Understanding the New Family Law Amendments: What You Need to Know

Family law is constantly evolving to better serve families in our community. Recent amendments to the Family Law Act, effective from 6 May 2024, have introduced significant changes aimed at improving the legal processes and outcomes for those navigating family disputes. Here’s an overview of what you need to know about the 2024 family law amendments.

Simplifying the Legal Process

One of the primary goals of the new amendments is to simplify the legal process for families. The reforms focus on making court proceedings more efficient and less stressful, ensuring that families can resolve their disputes more quickly and smoothly. This includes updated guidelines on how the courts should determine the best interests of the child and how parents are expected to make decisions about major long-term issues.

Enhanced Focus on Child Safety and Wellbeing

The safety and wellbeing of children have always been paramount in family law, and the new amendments reinforce this priority. There is no longer two primary considerations, (the child’s benefit of the child having a meaningful relationship weighed up against the risk of being subjected to or exposed to harm) and a number of additional considerations, to assist the Court in determining what is in the children’s best interest.

Key Factors for Determining Child’s Best Interests

The 2024 amendments outline six key factors that courts will consider when determining what parenting arrangements are in the best interests of a child:

  1. Safety of the child and caregivers: Including any history of family violence.
  2. The child’s views: Taking into account the child’s own preferences and feelings.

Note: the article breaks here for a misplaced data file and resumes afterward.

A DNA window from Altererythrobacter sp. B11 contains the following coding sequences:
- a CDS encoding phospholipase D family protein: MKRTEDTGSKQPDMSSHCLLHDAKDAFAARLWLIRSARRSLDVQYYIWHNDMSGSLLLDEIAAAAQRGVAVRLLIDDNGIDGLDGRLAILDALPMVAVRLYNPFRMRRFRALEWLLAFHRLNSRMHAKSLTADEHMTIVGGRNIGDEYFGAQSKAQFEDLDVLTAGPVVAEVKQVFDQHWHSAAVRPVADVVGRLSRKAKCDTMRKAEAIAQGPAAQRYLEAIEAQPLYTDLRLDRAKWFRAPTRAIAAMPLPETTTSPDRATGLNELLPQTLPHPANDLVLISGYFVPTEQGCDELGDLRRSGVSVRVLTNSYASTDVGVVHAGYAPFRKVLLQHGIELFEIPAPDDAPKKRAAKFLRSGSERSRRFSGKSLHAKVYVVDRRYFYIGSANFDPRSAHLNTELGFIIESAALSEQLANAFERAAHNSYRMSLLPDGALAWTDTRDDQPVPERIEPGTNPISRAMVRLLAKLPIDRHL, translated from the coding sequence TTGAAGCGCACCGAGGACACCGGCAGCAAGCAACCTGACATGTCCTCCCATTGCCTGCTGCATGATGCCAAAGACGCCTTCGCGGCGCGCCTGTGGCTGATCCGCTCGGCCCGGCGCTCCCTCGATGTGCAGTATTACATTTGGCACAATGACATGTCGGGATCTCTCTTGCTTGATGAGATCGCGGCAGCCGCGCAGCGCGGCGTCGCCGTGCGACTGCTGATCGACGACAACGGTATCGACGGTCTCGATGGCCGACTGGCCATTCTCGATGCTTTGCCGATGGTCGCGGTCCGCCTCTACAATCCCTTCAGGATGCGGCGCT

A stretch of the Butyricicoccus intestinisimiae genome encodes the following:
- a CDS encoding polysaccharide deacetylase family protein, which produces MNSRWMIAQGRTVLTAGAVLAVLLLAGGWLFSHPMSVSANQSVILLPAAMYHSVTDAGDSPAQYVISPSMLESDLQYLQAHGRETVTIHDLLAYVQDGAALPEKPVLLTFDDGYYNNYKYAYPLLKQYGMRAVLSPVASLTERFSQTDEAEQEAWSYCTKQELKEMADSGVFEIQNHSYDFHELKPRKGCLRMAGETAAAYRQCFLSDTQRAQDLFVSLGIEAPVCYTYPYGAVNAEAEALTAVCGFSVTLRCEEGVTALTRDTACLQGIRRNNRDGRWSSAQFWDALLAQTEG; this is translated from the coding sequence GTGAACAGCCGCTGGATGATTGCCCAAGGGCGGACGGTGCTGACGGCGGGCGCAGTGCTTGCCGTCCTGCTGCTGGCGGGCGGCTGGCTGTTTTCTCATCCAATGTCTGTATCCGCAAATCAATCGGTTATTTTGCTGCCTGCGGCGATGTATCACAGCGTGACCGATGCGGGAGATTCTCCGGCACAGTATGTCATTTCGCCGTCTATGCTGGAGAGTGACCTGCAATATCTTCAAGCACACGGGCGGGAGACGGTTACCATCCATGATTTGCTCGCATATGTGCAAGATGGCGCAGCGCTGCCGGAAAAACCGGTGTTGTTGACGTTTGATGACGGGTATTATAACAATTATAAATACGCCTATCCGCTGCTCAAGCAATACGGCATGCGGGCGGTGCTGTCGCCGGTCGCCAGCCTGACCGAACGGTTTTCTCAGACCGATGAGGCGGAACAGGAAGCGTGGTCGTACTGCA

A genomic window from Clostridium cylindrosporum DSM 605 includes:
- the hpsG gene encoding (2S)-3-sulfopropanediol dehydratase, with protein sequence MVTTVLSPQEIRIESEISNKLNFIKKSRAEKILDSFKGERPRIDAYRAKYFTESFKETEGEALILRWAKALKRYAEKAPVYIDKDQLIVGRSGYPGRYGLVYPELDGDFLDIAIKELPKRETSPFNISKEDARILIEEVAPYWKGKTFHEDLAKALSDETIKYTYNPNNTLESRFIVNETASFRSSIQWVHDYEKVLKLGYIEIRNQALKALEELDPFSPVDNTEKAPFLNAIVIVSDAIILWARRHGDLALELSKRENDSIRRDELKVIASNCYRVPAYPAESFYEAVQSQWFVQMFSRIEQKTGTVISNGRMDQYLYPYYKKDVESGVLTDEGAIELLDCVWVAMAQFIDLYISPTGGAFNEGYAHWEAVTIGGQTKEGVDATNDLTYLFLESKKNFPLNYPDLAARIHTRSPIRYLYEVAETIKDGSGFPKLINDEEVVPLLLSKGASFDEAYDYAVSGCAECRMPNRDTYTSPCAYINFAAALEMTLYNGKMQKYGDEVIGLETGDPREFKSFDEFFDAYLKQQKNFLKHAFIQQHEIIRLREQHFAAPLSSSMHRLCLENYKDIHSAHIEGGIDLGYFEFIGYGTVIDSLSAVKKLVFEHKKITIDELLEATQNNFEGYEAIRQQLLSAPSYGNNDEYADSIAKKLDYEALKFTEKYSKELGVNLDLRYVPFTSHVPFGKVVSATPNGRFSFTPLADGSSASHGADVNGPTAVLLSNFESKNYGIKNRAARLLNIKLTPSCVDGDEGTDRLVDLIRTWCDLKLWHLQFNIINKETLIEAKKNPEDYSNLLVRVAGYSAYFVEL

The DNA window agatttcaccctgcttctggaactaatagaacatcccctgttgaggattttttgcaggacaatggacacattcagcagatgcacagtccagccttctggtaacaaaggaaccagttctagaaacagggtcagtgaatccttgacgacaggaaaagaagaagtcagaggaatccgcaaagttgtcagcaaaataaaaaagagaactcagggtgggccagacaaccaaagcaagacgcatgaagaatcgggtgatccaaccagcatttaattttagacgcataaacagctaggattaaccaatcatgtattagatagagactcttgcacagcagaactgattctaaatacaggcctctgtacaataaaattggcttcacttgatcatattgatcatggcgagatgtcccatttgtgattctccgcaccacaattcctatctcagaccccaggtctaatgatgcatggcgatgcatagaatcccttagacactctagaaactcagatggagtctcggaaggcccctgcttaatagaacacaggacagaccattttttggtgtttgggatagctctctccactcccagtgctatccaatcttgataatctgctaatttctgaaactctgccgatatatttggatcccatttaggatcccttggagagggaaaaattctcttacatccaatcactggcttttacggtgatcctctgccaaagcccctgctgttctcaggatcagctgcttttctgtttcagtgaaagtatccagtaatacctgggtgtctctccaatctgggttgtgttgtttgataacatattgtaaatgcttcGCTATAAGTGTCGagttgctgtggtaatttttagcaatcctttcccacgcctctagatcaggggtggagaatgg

3. Developmental, psychological, emotional, and cultural needs: Ensuring the child’s holistic needs are met.
  4. Capacity of each parent to meet these needs: Evaluating each parent’s ability to support the child’s development.
  5. Benefit of maintaining relationships: Considering the importance of the child having relationships with parents, siblings, and other significant people.
  6. Other relevant circumstances: Any other factors specific to the child’s situation.

For Aboriginal and Torres Strait Islander children, the court will also consider how the parenting arrangements support their cultural identity and heritage.

Understanding Time with Children

Decisions about the amount of time a child spends with each parent will continue to be based on the child’s best interests. The law clarifies that while some parents believe they are entitled to equal time with their child, the primary consideration is always what arrangement best serves the child’s needs.

Joint Decision-Making on Major Long-Term Issues

The amendments place a strong emphasis on cooperative parenting, especially when it comes to major long-term decisions about the child’s health, education, and religious upbringing. Courts may order parents to consult each other and make genuine efforts to reach joint decisions. Even without a court order, parents are encouraged to work together on these issues, provided it is safe to do so.

Modifying Parenting Orders

To change existing parenting orders under the new amendments, the court must be convinced that:

  • There has been a significant change in circumstances.
  • Revisiting the orders is in the best interests of the child.

If these conditions are not met, existing parenting orders will remain in place unless both parties agree to the changes.

How Freedom Family Law Can Help

Navigating through family law can be challenging, especially with the recent changes. Our team of experienced family lawyers at Freedom Family Law ARE here to guide you through every step of the process. We stay updated with the latest legal developments to provide you with the best possible advice and representation.

If you have any questions or need assistance with your family law matters, please don’t hesitate to contact us and book in for a free initial appointment. It doesn’t cost to know where you stand.


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